Finding a possible terminus ante quem is more difficult. The fact that B. does not mention Baldus, who wrote a quite well-known Apparatus substitutionum (TUI 1584, t. 8.1, fol. 201rb), suggests that B. did not operate as late as the 15th century. If we could find the ‘juristes moins connus’, ‘Jo. Rolandi’ and ‘Ray. de Sabaria’, who appear in B’s work in conjunction with Bartolus (TUI 1584, t. 8.1, fol. 212v), that might help, but so far, they have proved to be as obscure as B. B. does not seem to have been well known in his own time. He does not appear in Romano’s extensive list of authors on substitutions who were cited by 14th century jurists, and Romano himself cites him only for his list of other authors. (Romano, p. 14 n. 14.)

B’s De substitutionibus deserves some attention. Its structure owes much to the treatise of Rainerius de Forlivio that Romano edited, but it is an independent work. It begins, as we might expect from a canonist, with a citation of a decretal, but proceeds relying, so far as we can yet tell, exclusively on civilian texts and writers. His contribution, at a minimum, was to integrate what Bartolus had said on the topic with what Rainerius had already said, and it may be more original than that. B. wrote the work, he tells us, ‘pro aliquali instructione canonistarum’.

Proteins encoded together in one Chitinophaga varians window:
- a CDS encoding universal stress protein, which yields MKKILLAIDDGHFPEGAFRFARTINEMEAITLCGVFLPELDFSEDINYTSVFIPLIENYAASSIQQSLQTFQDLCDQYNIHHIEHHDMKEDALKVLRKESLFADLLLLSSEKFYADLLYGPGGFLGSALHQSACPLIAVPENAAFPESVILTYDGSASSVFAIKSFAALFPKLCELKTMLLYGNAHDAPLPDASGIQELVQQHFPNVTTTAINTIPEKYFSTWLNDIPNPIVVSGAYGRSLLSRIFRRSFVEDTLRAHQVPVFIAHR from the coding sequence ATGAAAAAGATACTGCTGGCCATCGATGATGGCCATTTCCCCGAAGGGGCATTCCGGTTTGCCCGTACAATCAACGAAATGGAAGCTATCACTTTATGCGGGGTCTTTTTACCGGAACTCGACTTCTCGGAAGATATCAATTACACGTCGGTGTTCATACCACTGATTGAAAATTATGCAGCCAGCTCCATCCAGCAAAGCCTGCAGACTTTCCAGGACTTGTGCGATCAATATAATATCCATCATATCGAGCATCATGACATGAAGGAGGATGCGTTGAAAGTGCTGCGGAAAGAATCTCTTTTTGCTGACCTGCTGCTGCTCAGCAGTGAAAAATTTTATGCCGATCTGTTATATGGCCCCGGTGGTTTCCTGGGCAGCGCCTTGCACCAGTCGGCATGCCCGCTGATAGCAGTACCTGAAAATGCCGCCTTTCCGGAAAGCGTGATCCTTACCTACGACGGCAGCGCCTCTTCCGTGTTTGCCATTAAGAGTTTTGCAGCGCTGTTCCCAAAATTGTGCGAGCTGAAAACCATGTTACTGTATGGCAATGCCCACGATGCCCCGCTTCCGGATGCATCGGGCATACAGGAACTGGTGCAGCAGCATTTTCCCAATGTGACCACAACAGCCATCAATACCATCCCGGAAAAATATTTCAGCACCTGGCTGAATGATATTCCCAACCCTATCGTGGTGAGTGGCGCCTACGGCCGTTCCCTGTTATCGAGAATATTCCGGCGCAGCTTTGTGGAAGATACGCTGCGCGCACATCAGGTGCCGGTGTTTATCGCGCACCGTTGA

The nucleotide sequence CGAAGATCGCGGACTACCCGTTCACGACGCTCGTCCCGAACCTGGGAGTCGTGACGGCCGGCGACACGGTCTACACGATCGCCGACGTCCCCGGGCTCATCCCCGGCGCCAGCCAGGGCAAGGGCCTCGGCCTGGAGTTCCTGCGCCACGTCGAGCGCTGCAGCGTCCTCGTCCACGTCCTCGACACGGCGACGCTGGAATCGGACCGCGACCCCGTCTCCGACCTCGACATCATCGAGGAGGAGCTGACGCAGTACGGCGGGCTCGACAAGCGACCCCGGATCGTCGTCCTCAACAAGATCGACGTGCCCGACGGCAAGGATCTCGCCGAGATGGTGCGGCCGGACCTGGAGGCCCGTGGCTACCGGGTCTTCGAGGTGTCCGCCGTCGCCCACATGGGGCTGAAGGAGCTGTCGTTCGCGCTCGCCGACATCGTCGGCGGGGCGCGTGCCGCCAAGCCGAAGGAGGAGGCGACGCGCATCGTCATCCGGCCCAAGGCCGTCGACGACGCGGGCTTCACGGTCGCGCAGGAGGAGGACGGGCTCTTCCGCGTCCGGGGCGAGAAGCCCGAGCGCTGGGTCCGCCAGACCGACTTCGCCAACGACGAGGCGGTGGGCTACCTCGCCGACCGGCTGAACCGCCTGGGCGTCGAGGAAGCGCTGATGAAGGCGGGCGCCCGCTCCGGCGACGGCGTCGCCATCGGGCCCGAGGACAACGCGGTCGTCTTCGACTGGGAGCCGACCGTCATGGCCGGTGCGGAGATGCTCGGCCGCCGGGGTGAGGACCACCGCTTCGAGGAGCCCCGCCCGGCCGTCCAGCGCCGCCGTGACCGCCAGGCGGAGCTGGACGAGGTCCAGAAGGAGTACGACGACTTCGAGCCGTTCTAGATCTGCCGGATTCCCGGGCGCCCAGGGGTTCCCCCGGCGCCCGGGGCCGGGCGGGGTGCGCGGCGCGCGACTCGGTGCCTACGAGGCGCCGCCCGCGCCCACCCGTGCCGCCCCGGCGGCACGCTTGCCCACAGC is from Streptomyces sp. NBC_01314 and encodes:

Work with manuscripts, which we have not undertaken, might tell us more. None of the treatises De substitutionibus in Dolezalek’s ‘Manuscripta juridica’ seems to be this work. It is possible, however, that one or more of the three imperfectly described manuscripts of such a work that manuscript cataloguers have attributed to Bartolus de Saxoferrato are this work, and it is definitely possible that there are manuscripts yet to be discovered. We end for the time being, however, in some agreement with Besta. A man who tells us he was a teacher of canon law, whose name in Latin was printed in the 16th century as ‘Bartolus de Hucio’, wrote ‘un buon trattato sulle sostituzioni’, probably ‘nella seconda meta del secolo decimoquarto’.